A Warm Bulldog Welcome
Welcome to Oberle!
I feel privileged to lead such an amazing school that not only prioritizes a comprehensive education, but places equal emphases on empowering and employing students with the skills they need to become successful, contributing members of our community. At The Gladys H. Oberle School, we value a caring and inclusive environment where high, yet attainable, expectations are established and maintained for each student. We work collaboratively to ensure students feels a sense of belonging and become exposed to authentic
experiences that broaden their perspectives and strengthen their understanding of themselves and the world in which they live. We understand that learning unfolds with all experiences and we take full advantage of those moments to support growth well beyond the confines of the classroom. I believe that everyone has a gift, skill, or special ability to offer and our job is to help students discover and share those hidden treasures.
I am honored that you have chosen or may be considering our program. I look forward to welcoming you to The Gladys H. Oberle School and ensure the best standard of specialized education and personal development for your student. I encourage you to further explore our website, call or email to schedule a tour, or reach out to inquire more about our mission. Our door is always open, but, you should know, once a Bulldog, always a Bulldog!!!
In education and community,
Patricia Hoagland, Program Director
In 1990, Joan McLaughlin and Gladys Oberle recognized a need to provide specialized educational and employment services to disadvantaged and disabled youth residing in Planning District 16 and surrounding areas. With a mission of working directly with the community to assist these youth in acquiring the education and skills necessary to become successful, contributing members of the workforce, they founded Employment Resources Incorporated and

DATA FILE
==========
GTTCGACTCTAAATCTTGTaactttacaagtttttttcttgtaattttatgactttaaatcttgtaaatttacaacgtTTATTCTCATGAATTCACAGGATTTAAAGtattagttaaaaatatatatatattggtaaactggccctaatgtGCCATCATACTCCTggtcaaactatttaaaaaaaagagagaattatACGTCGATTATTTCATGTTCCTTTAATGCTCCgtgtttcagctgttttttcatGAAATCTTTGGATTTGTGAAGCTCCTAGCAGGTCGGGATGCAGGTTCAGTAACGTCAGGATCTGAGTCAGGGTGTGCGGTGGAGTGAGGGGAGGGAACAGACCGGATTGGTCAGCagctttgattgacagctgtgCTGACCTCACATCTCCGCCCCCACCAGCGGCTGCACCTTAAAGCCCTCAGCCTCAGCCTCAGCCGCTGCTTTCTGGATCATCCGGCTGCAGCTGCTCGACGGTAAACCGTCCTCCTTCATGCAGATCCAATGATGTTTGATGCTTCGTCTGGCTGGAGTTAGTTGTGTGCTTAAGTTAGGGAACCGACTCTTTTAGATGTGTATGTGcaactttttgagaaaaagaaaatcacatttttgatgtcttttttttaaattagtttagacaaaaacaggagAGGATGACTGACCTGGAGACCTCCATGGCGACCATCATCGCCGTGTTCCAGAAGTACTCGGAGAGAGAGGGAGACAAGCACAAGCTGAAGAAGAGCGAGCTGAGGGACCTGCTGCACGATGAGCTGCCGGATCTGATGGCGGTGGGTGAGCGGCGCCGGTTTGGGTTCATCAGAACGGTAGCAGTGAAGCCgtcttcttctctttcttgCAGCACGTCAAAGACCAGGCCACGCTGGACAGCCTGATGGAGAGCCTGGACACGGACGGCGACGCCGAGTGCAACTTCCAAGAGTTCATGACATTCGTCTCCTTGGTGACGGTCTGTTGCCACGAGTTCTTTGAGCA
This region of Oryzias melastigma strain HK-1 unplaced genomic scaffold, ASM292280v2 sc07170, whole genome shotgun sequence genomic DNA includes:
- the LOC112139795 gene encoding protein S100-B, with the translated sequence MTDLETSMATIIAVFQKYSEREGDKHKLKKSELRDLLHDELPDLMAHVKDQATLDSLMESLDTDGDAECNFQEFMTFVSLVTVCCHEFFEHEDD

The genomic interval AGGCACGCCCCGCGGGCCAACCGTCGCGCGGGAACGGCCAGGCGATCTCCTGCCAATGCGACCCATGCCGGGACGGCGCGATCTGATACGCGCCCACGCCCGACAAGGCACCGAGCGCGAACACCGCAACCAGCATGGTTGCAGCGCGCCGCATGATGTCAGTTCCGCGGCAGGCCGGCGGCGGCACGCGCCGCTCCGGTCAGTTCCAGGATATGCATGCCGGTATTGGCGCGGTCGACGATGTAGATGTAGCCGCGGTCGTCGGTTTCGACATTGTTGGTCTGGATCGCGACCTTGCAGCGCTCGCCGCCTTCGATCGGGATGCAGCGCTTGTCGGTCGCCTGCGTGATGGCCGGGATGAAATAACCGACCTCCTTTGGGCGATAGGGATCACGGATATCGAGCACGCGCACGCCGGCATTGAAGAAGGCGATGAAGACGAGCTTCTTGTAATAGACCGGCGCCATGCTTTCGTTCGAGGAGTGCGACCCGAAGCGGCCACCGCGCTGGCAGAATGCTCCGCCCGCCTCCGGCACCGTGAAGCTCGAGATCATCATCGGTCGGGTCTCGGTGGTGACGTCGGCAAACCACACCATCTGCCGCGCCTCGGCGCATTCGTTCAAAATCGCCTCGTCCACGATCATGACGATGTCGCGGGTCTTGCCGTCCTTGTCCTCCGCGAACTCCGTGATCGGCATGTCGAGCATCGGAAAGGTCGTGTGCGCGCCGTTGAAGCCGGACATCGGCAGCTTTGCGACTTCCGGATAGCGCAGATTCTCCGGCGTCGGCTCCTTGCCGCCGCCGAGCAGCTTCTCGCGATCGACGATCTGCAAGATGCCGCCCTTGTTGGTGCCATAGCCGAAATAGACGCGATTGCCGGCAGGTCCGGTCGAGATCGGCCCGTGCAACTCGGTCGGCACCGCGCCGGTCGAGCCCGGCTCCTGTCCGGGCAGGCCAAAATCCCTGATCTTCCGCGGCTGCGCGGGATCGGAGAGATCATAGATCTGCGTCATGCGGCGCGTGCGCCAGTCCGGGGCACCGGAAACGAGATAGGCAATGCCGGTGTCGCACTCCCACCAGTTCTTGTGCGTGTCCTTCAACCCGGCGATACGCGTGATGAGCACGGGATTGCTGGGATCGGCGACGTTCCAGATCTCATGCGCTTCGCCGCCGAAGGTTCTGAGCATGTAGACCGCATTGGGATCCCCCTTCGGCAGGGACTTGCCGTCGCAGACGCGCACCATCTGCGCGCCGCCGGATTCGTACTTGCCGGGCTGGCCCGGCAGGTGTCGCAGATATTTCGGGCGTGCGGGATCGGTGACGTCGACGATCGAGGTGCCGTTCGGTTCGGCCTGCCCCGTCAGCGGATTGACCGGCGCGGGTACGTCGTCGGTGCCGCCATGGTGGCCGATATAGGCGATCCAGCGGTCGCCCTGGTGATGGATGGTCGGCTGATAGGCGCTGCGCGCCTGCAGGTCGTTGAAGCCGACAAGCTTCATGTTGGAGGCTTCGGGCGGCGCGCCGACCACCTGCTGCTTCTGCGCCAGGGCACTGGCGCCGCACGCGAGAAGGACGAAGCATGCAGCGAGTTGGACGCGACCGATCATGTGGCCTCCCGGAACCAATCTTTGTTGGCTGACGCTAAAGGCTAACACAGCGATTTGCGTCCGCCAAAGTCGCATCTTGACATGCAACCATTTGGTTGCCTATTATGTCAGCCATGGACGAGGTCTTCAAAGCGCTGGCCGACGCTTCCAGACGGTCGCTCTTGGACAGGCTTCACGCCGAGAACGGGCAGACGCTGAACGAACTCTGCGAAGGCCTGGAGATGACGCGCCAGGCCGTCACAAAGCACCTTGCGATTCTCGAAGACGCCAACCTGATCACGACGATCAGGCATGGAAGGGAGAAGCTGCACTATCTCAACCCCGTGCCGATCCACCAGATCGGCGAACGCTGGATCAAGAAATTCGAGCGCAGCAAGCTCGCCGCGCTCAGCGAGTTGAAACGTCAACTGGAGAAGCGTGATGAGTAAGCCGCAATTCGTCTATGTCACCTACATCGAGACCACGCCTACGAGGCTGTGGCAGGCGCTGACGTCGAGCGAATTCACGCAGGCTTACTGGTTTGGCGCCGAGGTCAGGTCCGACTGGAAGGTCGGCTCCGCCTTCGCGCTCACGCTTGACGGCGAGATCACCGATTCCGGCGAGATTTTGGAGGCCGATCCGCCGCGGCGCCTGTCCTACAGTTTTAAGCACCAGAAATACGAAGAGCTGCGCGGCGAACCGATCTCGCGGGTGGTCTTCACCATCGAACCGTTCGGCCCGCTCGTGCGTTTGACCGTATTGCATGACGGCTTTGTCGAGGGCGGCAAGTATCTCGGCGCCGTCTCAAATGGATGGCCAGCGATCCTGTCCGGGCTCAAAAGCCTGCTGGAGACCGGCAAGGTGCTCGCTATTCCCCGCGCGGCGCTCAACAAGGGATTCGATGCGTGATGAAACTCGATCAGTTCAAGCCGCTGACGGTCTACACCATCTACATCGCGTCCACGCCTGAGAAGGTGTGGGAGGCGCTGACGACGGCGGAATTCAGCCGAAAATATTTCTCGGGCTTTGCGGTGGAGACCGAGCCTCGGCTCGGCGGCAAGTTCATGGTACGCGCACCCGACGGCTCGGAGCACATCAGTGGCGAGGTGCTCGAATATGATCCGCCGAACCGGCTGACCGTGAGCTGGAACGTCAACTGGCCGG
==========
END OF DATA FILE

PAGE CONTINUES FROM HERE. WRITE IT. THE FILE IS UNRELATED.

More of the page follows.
became pioneers of specialized alternative education and workforce training in the Fredericksburg area. To meet the educational needs of students identified with disabilities, ERI established a private, special education day program called "The Star Center." This was one of the first schools of its kind in the area and quickly became a model program for meeting the unique needs of special education students. Upon Mrs. Oberle's death in 1996, ERI changed the name of the school to the Gladys H. Oberle School which remains one of the top schools of its kind in the area.
Over the past 30 years, ERI's mission has remained the same. Working collaboratively with individuals, school systems, state and federal agencies, and local businesses, we have created and operated numerous innovative programs to bring workforce training, special educational programs, alternative education and career and technical programs to the youth of our area. Currently, ERI employs over 30 professional educators and workforce specialists with well over 100 collective years of experience in education and services for disabled and disadvantaged youth. The company is governed by a Board of Directors and its by-laws which ensures that services meet the mission.
We recognize there are a variety of complex issues that contribute to a student’s lack of success in the traditional educational system. Some students can only achieve academic success by being placed in a non-traditional, alternative education setting that provides academic instruction based upon their academic, emotional, social, behavioral, and functional abilities.
We approach each student’s strengths and weaknesses through individual planning. This individualization enables the students to start at their own level of ability and meet with success rather than failure. Thus, a student who is disenchanted with school can effectively overcome his or her negative academic performance.
A combination of academics, behavior modification, counseling, career and technical education, transition planning, transition training, and community involvement aids the Oberle School in assisting students ages 11-22 in:
Improved SOL test scores
Increased personal responsibility
Increased reading and math skills
Transitioning back to public school
Decreased serious disciplinary offenses in the school setting
Increased graduation rates
Employment success during and after high school
Transitioning to post-secondary education